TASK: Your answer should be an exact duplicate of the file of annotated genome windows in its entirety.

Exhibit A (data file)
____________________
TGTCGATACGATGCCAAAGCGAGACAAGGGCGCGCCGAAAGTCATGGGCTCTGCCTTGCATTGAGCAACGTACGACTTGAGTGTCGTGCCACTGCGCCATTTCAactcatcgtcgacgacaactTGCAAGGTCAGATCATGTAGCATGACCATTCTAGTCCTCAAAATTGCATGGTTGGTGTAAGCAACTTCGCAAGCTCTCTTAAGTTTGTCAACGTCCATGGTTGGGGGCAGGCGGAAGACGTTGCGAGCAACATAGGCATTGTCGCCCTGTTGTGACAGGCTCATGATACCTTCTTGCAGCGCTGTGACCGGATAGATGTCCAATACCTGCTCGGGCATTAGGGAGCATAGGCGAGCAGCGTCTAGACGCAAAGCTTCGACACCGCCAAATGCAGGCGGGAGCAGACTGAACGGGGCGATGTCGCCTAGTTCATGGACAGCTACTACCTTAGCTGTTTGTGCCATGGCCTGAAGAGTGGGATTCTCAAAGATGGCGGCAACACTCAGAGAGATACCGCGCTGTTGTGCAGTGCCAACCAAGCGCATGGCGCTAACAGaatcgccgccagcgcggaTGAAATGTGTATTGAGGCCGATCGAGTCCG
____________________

TGTCGATACGATGCCAAAGCGAGACAAGGGCGCGCCGAAAGTCATGGGCTCTGCCTTGCATTGAGCAACGTACGACTTGAGTGTCGTGCCACTGCGCCATTTCAactcatcgtcgacgacaactTGCAAGGTCAGATCATGTAGCATGACCATTCTAGTCCTCAAAATTGCATGGTTGGTGTAAGCAACTTCGCAAGCTCTCTTAAGTTTGTCAACGTCCATGGTTGGGGGCAGGCGGAAGACGTTGCGAGCAACATAGGCATTGTCGCCCTGTTGTGACAGGCTCATGATACCTTCTTGCAGCGCTGTGACCGGATAGATGTCCAATACCTGCTCGGGCATTAGGGAGCATAGGCGAGCAGCGTCTAGACGCAAAGCTTCGACACCGCCAAATGCAGGCGGGAGCAGACTGAACGGGGCGATGTCGCCTAGTTCATGGACAGCTACTACCTTAGCTGTTTGTGCCATGGCCTGAAGAGTGGGATTCTCAAAGATGGCGGCAACACTCAGAGAGATACCGCGCTGTTGTGCAGTGCCAACCAAGCGCATGGCGCTAACAGaatcgccgccagcgcggaTGAAATGTGTATTGAGGCCGATCGAGTCCG